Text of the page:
A random couple who had been in town for a concert spoke to him. They had met earlier in the hotel lobby before their dinner and show. He invites them up to the bottle share. They seem perplexed. Free bourbon? Free rare bourbon? He encourages them to go ahead and explore. Nobody wants to take the bottles back home, and the more that is shared, the merrier.
They head inside and I smile. Those folks have no idea the amazing lineup that is upstairs and – while they probably won’t appreciate the rarity of what they will sample – I hope they appreciate the generosity. After a rush of tobacco has awakened me for the rest of the night, I head inside. Maybe I can pour something with a clear conscience if I see that the bottle has been opened.
It has not.
I take a seat on the couch and meet a history teacher from the Midwest. A noble profession and we speak about the challenges of educating the youth on history and the lessons they should take from it. He leaves for another pour and leaves me to speak with the hero of our story.
I do not know his name. I never asked for it. I should have. We spoke about all the great whiskies there and what was the best thing he had tasted.
He said that all of the drinks he had were fine but he was waiting on one in particular.
He’s handed a glass and swirls it. He takes a deep smell and has a look of contentment that could have made me believe he was the third man on the beach at the end of The Shawshank Redemption.
“Been waiting for this. Cream of Kentucky. That’s my drink.” He says.
He is a huge fan of Jim Rutledge and has followed his career. I don’t ask what makes Cream of Kenucky his drink. Is it Rutledge? The nose? The taste? I wanted to be a nuisance interviewer and then remembered that this was real life. Let people be…
Then it happened. The hero moment.
Whispers of a legendary pour began to circulate amongst the crowd. A 1968, 10 year old Very Old Fitzgerald had entered the chat.
Stitzel-Weller fever had broken out, and there was only one cure. People began to scramble. I myself got nervous and wondered how I could negotiate a pour. I had just poured a 1990 Austin Nichols Wild Turkey that was amazing, and I couldn’t just pour that out. Would I be able to drink this in time to negotiate a drip of that wheated goodness?
While I might be exaggerating the scramble that came to be when the Old Fitzgerald showed up I will not exaggerate our hero and his reaction.
There he sat. Left leg crossed over his right knee. Glass in hand. He was still nosing his Cream of Kentucky. That same look of contentment. His sport coat unmoved. His left hand on the couch he showed no signs of moving.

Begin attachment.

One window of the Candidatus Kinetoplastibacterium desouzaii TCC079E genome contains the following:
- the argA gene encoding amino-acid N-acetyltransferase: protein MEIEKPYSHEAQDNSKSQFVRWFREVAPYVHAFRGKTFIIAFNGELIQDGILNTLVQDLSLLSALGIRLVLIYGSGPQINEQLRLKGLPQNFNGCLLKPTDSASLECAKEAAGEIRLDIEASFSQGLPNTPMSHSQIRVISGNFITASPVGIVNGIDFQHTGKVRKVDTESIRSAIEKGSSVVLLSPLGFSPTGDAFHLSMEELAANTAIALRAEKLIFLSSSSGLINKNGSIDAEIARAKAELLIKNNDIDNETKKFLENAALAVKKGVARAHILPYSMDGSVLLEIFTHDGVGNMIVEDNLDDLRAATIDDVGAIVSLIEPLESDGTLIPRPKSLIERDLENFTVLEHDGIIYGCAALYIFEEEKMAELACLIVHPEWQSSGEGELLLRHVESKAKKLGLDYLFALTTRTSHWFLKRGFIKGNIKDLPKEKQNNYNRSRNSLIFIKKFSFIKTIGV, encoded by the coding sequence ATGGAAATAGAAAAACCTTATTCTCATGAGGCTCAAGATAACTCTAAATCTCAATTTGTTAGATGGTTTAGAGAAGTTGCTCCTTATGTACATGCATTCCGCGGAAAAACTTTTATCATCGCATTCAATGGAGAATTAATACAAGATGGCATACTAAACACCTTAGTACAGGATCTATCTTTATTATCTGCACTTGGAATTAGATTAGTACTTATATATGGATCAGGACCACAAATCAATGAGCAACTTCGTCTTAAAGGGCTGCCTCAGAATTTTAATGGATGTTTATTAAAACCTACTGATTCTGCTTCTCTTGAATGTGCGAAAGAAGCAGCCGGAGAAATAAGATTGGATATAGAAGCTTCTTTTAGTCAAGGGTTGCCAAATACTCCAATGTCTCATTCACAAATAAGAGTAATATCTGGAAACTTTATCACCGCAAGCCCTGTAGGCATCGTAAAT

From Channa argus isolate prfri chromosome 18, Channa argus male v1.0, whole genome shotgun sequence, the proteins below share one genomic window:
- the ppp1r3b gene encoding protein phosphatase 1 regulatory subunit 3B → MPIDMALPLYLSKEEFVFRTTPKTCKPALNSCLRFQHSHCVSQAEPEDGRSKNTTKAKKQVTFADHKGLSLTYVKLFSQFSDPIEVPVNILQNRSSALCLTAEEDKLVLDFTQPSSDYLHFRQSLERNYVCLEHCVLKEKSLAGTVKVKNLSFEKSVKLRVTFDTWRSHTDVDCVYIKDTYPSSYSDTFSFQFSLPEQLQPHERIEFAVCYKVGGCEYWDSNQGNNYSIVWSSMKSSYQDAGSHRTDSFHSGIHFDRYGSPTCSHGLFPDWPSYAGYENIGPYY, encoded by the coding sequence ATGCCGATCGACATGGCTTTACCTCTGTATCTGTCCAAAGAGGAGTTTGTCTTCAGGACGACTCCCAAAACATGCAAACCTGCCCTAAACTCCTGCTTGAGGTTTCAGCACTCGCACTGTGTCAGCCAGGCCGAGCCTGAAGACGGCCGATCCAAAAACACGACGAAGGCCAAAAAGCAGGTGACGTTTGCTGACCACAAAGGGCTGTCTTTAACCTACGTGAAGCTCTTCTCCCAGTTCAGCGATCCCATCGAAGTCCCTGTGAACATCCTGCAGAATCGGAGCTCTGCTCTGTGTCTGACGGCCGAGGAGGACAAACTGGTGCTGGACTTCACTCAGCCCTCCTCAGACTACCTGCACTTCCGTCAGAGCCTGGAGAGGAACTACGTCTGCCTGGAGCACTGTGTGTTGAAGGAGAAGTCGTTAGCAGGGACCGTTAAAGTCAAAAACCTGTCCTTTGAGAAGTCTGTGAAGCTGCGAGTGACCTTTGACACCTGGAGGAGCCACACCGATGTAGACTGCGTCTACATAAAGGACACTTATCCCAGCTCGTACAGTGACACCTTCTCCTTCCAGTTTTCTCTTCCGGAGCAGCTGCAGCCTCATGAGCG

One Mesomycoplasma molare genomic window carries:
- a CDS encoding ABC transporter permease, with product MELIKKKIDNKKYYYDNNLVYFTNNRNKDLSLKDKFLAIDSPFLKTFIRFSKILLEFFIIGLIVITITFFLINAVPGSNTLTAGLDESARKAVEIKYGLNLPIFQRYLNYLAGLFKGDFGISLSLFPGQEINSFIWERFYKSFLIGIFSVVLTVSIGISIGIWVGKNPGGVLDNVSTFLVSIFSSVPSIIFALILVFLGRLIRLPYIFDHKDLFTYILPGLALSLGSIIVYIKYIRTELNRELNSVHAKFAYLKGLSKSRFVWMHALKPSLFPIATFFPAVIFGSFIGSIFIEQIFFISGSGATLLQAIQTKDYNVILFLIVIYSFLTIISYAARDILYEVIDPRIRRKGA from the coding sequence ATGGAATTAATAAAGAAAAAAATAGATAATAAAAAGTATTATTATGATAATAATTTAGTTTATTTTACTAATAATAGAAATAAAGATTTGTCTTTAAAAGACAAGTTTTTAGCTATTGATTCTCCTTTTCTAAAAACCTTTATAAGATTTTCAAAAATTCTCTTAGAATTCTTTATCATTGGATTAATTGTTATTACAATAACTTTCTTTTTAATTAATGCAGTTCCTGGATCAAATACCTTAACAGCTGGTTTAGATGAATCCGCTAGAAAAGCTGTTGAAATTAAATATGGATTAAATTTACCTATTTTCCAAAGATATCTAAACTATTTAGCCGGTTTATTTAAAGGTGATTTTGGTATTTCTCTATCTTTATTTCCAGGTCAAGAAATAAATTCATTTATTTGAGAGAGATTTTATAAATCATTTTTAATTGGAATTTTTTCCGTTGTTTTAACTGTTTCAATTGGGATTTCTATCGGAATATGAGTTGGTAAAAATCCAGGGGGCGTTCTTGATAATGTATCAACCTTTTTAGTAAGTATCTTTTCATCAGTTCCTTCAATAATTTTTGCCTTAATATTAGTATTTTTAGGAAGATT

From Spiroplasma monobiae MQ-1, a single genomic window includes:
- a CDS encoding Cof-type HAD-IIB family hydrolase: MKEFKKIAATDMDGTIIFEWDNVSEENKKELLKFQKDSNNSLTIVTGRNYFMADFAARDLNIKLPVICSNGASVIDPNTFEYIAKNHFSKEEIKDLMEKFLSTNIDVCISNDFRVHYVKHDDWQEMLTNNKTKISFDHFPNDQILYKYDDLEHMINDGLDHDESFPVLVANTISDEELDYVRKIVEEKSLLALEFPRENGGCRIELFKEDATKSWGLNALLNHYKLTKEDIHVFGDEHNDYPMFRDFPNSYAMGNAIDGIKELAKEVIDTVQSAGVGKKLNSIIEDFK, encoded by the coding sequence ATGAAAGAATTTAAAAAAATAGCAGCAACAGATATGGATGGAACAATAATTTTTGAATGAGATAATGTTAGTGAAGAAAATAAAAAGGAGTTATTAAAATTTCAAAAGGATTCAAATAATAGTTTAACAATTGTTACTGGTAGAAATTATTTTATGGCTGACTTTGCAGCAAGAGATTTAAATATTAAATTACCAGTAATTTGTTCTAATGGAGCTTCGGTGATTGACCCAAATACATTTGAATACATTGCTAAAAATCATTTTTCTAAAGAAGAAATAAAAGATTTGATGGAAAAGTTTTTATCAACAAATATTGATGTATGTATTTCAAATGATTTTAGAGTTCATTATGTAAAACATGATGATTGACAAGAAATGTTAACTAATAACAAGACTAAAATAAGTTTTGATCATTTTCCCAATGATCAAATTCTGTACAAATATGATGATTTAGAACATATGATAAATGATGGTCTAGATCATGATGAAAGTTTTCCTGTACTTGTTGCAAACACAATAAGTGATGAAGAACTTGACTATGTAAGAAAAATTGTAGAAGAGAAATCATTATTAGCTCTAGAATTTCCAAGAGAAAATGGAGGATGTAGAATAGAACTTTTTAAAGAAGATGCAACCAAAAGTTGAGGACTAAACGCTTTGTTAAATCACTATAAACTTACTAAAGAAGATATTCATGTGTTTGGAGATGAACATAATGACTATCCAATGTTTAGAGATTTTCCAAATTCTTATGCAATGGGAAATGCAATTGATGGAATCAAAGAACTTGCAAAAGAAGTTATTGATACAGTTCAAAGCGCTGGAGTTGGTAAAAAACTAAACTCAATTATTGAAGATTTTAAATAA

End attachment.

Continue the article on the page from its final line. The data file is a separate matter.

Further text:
“Stitzel-Weller over there…” One patron said as he nudged the man.
He shook his head and never missed a whiff of that Cream of Kentucky. The gentle nod of his head shrugged off the urgency that others were radiating. He had found his pour… and that’s all he wanted. That is all he needed.
A moment of clarity hit me. We all have our pour. When it comes, we should enjoy it. When we find it, savor it. Who cares how many likes our pour gets? Who cares how many views it gets? Who cares what score some reviewer gives it? If it’s your pour and you like it… that’s all that matters.
I sat back and never thanked my new role model. I savored that Austin Nichols Wild Turkey and in doing so, realized why all the fuss. Indeed, old Turkey is that good. XX
I did manage a taste of that Very Old Fitzgerald. To say that “they don’t make ‘em like they used to” is an understatement in that situation. It is also mind-blowing that somebody found it in their heart to share that bottle with everyone. Luckily, an impeccably dressed Oklahoman in cowboy boots had been handed that bottle and found it in his heart to pour me some. A lifelong memory, for sure.
So as the night wound down pizzas were ordered. Hearts full. Wishes fulfilled. Empty bottles cleared. The only unopened bottle left that night? My Larceny C922.
So, on this February night I crack it to share my review with you.
Larceny Barrel Proof Batch C922 – Review
126.6 proof (63.3% ABV). SRP of $59.99.
Color: Iced tea.
On the nose: Spicy Golden Grahams. That syrupy maple and honey drip is just broadcasting hints of clove.
In the mouth: That dark cherry cola that I know from Larceny is in the background here, but in this edition it takes a backseat. Indeed, dark chocolate has made this more of a rich cherry cordial but it maintains its sweetness instead of heading towards savory and woody. The wood spice appears towards the end but never takes over, as a brioche French toast holds it back. The finish makes you think it will turn tannic or acidic, and yet never does. A black tea with dark chocolate makes you realize you have drank one of the finer expressions in this series.
I didn’t want to score this highly for fear that it would make me seem like I was redeeming myself. Could this be an 8? It is almost therem but for sure this is no 6. 7 is a safe spot, with some of my other favorites of the past year.
I always find it amazing that the Larceny Barrel Proof tends to exhibit flavors of whiskies that do not have wheated mash bills. Many contribute this to the higher entry proof that is used by Heaven Hill. Still, I thought this to be the right bottle to review in order to tell my tale of how I once again fell in love with this hobby. Cheers!
Really enjoyed reading this one. Nice work, and I couldn’t stifle a chuckle when I read that last bit about your bottle not being opened. I passed up a bottle of the A23 of this series in favor of an exceptional cask from Foursquare, but I’ve heard really good things. Thanks for sharing your story.
The last two really good releases of larceny BP were B522 and C921. so if you have those, you’re in good spirits.